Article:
Mastering classic French cooking at home – Duck Confit
Have you always dreamed of mastering French cuisine? Years ago I attended a course with Le Cordon Bleu in London and I have a very early (1978) copy of Julia Child’s ‘Mastering the Art of French Cooking‘, now very yellow and food stained by successful and not so masterful attempts!
Like many of you, I’ve also read the book and seen the 2009 film Julie & Julia, with Amy Adams as Julie Powell and Meryl Streep as Julia Child. Upon hearing about Powell’s attempt at replicating all her recipes, Child was reported to have been unimpressed, viewing Powell’s attempt to be a stunt, and that Powell wasn’t serious about doing it.
We’re passionate about continuing the challenge of mastering classic French cooking at home without having professional training. In this series we bring you tips and recipes from others who share our passion.
In the kitchen with Janelle
We have pleasure being in the kitchen with Janelle and Scott Gould. Janelle cooking the classics and Scott providing the proof with mouth-watering photos.
Janelle Gould, a passionate Australian Francophile, is back to share her tips with us on how to cook another of her French favourites after several attempts of her own [….]
Janelle says: “One of the first meals we hunt down when we arrive in Paris is Duck Confit with Sarladaise Potatoes. Our favourite version of this classic dish is served at Le Bistrot du 7ème, a lovely restaurant not too far from the Tour Eiffel.
We first visited this restaurant on the recommendation of our Hotel’s concierge and we arrived ridiculously early by French standards (on account of some dreadful jet lag and a need to lie down as soon as possible). We raved about the duck for days but were unable to secure a second helping, due the popularity of the venue. Happily though, we’ve returned many times since.”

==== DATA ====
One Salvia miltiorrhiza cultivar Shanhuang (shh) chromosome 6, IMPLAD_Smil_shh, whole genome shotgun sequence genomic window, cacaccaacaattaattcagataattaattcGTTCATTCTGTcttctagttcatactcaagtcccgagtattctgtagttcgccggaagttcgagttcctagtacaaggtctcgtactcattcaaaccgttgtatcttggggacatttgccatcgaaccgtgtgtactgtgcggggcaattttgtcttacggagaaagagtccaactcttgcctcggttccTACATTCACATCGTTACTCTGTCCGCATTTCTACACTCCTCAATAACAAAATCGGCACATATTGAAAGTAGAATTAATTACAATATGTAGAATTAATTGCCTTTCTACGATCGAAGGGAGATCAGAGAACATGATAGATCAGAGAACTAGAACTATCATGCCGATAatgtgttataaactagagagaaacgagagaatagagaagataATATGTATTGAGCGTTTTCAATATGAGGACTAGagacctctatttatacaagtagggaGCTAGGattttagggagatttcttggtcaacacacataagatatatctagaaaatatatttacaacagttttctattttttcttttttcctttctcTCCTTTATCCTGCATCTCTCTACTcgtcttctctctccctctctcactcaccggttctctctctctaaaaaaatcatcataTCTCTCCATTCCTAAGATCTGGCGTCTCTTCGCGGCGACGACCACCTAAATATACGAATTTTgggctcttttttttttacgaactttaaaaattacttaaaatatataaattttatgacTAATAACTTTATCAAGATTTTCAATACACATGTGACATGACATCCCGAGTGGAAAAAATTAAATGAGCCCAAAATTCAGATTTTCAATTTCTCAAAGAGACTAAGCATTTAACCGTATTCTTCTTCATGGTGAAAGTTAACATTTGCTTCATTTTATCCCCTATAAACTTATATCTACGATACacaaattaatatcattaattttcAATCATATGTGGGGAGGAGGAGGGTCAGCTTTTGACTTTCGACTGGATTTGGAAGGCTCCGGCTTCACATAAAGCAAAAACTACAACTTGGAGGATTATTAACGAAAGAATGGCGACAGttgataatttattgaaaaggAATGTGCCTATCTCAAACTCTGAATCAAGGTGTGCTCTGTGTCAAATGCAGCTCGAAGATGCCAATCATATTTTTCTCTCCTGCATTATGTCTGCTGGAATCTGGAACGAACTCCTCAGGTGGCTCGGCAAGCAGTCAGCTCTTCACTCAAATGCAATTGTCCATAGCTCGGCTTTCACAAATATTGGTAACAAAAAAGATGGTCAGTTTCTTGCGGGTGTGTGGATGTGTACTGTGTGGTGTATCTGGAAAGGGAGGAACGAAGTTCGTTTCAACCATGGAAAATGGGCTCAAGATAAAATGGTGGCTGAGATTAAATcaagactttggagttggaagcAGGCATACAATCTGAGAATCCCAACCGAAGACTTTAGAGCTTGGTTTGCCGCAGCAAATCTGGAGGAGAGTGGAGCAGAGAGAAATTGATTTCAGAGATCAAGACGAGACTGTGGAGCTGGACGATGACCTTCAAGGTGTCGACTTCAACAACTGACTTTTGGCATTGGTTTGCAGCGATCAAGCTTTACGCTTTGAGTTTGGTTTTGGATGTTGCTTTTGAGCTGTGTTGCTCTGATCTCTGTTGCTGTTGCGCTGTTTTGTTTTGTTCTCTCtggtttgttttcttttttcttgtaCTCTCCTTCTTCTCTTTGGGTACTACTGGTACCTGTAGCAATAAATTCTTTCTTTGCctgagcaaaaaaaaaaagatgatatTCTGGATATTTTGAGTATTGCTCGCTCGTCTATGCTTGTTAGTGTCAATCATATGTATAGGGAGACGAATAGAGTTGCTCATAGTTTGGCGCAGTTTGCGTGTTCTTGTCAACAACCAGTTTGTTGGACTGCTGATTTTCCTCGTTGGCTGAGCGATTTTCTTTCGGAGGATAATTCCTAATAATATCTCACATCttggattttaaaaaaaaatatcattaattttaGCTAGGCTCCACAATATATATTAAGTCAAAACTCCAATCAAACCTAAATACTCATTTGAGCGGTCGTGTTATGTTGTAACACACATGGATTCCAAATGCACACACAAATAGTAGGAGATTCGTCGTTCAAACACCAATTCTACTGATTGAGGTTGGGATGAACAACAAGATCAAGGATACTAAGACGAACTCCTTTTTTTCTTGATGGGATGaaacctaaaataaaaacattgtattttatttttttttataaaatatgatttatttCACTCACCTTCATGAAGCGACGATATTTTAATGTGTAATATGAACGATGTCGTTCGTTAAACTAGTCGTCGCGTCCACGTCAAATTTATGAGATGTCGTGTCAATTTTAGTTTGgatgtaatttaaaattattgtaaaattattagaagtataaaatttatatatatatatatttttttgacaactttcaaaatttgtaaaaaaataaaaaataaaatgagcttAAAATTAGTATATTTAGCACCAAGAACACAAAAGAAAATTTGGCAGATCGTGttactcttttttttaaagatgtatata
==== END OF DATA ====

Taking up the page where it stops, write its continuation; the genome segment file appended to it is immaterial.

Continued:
“Duck confit is one of those dishes I crave when I am craving France.”
Finally, despite reservations, I decided to teach myself to cook it. I tried several recipes, and had numerous false starts, but eventually came up with a version that we all agreed provoked the memories of the real thing…and pleasingly, it can be done from start to finish on the same day.”
1 Duck Maryland (sometimes called Duck Royale) per person
Salt (I like Maldon Sea Salt)
Chinese 5 Spice Mix
Rectangular ceramic dish – it needs to be big enough to fit the duck in snugly
1. Early on the morning of the day you want to eat the dish, place duck pieces in rectangular dish, and sprinkle them liberally with salt and Chinese 5 Spice. Cover, and refrigerate for up to 6 hours.
2. When ready to cook duck, preheat oven to 140 degrees celsius.
3. Rinse salt and spice from duck in cold running water and pat dry with paper towel.
4. Return duck to dish. Spoon enough duck fat into dish so that when it melts, the duck fat almost covers duck pieces.
5. Cook for 2 hours 30 minutes.
6. Let cool. Ideally refrigerate duck in the fat until you are ready to finalise dish.
7. When you are ready to serve the duck, preheat your oven to 200 degrees celsius.
8. Remove the duck pieces from the fat and place them in a clean pan. Cook the duck in the oven until the meat is hot and the skin starts to crisp.
9. Serve with potatoes of your choice and a simple green salad.
Thank you Janelle “Until next time – au revoir”
Do you love this French favourite as much as Janelle? Have you ever tried cooking your own Duck Confit? Share your thoughts and experiences with us below!
Indulge yourself with more delicious recipes in our series of how to Master French Classics…
1. Collage of images taken by Scott Gould
2. Janelle and Scott by Carla Coulson
3. Duck Confit by Scott Gould